The New Zealand Acoustical Society

Prepared for Noise/News International, 2003 December.

The New Zealand Acoustical Society (NZAS) was organized in 1973 during the Third New Zealand Acoustics Symposium held at the University of Auckland on 1973 August 21-23. As early as 1966 during earlier symposia in Wellington (the national capital), there had been discussion concerning the formation of a national society, but it was not until 1973 that the New Zealand Acoustical Society was launched with Harold Marshall as its first president. The NZAS was formally incorporated as a professional society in 1982. It was decided in 1973 that the NZAS Conference would be held biannually and the venue would rotate between Auckland, Wellington and Christchurch, New Zealand's three principal cities. It was also decided to continue with the numbering system for the conferences. The 16th Biennial Conference was held in 2002.

During its 30 years of existence, the Society has enjoyed a significant growth in membership and stature. Branch meetings of the Society are now held in Auckland, Wellington and Christchurch bimonthly with invited presentations on topics of current acoustical interest. Since Auckland is the main population centre (one third of all New Zealanders live in this city), most of the Society's activities take place there. The Auckland branch meetings are held at the University, which is also the home of the Acoustics Research Centre. The Centre operates a national testing facility (for building materials' performance, equipment sound power measurements, etc.) and complements the Society's bimonthly meetings with seminars and a weekly "acoustical lunch club" where local acousticians meet to keep in touch and exchange ideas.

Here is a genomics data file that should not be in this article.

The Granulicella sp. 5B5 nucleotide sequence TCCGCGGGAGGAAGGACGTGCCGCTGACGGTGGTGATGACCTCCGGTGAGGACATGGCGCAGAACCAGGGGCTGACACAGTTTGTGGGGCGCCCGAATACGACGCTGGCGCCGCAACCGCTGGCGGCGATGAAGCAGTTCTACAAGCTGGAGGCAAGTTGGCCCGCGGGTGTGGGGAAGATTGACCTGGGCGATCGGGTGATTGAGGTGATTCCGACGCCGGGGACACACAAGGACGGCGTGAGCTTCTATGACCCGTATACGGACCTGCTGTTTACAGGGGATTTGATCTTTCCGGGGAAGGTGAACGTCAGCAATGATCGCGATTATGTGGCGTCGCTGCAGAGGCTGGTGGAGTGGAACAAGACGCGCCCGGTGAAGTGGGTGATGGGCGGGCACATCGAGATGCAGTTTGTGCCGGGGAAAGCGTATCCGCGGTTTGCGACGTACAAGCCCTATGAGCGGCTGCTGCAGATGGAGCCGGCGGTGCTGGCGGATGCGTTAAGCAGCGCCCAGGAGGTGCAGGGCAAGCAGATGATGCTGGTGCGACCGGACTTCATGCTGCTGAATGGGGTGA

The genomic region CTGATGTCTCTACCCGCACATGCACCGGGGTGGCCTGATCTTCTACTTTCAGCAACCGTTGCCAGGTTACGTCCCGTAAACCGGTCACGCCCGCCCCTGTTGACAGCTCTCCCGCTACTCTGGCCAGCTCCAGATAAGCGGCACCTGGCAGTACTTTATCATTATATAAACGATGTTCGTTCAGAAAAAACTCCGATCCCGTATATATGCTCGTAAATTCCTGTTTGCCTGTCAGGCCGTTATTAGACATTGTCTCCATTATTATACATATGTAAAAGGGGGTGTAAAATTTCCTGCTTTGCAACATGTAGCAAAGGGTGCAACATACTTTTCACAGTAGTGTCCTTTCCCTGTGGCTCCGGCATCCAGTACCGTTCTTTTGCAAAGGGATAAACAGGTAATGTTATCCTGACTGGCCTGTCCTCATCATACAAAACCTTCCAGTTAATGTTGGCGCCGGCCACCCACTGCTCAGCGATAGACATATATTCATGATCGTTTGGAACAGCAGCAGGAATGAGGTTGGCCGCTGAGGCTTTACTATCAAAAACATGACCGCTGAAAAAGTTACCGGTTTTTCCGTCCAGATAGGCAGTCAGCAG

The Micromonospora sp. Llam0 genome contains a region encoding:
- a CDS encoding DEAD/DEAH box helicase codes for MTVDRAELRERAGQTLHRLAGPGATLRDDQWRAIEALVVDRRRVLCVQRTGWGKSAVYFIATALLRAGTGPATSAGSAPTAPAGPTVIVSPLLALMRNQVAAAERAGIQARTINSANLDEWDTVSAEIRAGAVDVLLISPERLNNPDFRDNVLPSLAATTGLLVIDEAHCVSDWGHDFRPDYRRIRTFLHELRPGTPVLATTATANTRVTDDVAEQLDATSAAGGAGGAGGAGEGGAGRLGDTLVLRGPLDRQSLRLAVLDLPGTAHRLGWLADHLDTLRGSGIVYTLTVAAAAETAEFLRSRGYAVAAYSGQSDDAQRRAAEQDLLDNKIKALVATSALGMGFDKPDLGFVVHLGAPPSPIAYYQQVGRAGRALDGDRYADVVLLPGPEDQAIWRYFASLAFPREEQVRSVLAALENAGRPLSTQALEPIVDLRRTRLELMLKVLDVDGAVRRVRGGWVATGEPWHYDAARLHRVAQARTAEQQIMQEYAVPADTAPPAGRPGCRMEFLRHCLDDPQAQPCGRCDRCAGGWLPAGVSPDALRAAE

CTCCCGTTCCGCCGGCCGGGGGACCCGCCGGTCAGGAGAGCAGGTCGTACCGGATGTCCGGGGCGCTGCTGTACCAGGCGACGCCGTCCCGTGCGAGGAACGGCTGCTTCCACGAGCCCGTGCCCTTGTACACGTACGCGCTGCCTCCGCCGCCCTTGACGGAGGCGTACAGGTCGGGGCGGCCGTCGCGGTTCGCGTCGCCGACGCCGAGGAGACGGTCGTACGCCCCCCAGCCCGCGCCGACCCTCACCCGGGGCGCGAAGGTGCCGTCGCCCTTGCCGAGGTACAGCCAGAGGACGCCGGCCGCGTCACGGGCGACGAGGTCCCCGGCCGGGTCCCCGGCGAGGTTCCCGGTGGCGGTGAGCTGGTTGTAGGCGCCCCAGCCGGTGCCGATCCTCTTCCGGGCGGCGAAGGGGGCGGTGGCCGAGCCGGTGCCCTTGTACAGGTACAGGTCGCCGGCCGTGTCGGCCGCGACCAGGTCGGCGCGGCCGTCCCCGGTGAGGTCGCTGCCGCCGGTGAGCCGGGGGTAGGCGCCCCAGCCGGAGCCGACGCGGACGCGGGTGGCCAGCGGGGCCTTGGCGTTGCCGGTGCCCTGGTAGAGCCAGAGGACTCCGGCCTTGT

From its beginning, the members of the NZAS have been concerned with problems associated with noise and its control. Indeed, at the Third Conference, which witnessed the formation of the Society, all of the papers presented were concerned with some aspect of noise.

Members also have a keen interest in international acoustical events. In 1980, when the Tenth International Congress on Acoustics was held in Sydney, Australia on the other side of the Tasman Sea, a Satellite Conference was arranged in Auckland (1980 July 19-20) on themes dealing with underwater acoustics (Ambient Noise in the Sea) and architectural acoustics (Acoustics of Educational Buildings). In 1998, the Society hosted INTER-NOISE 98 in Christchurch, a congress that was very well attended.

Members of the Society are very active in the development of national and international standards in acoustics. New Zealand is a participating member of IEC/TC29, ISO/TC43 and ISO/TC43/SC1, hosting the IEC/TC29 plenary meeting in Rotorua (1991). New Zealanders are actively participating in IEC working groups on electroacoustic instrumentation and ISO working groups on acoustical measurements. Of particular interest: New Zealand's Airport Noise Management Standard NZS 6805:1992, with its use of the "Airnoise Boundary" concept based on sound exposure in "pasques", has influenced international trends in aircraft noise control. Also of interest are two documents, 6801:1999, Acoustics-Measurement of Environmental Sound and 6802:1999, Acoustics-Measurement of Environmental Noise.

Since 1988, the Society has produced its own quarterly publication, New Zealand Acoustics, which serves as a medium for the exchange of news and views and promotes the sense of being part of the Society, particularly for those members who cannot attend branch meetings. Each issue contains at least one original research paper, together with local news, events and information on people and products.

The New Zealand Acoustical Society is geographically the most remote of the acoustical societies of the world. Through its quarterly publication, bi-monthly branch meetings and biannual conferences, the Society serves as the unifying force for New Zealanders interested in acoustics and noise control. For more information, visit the Society's web site,

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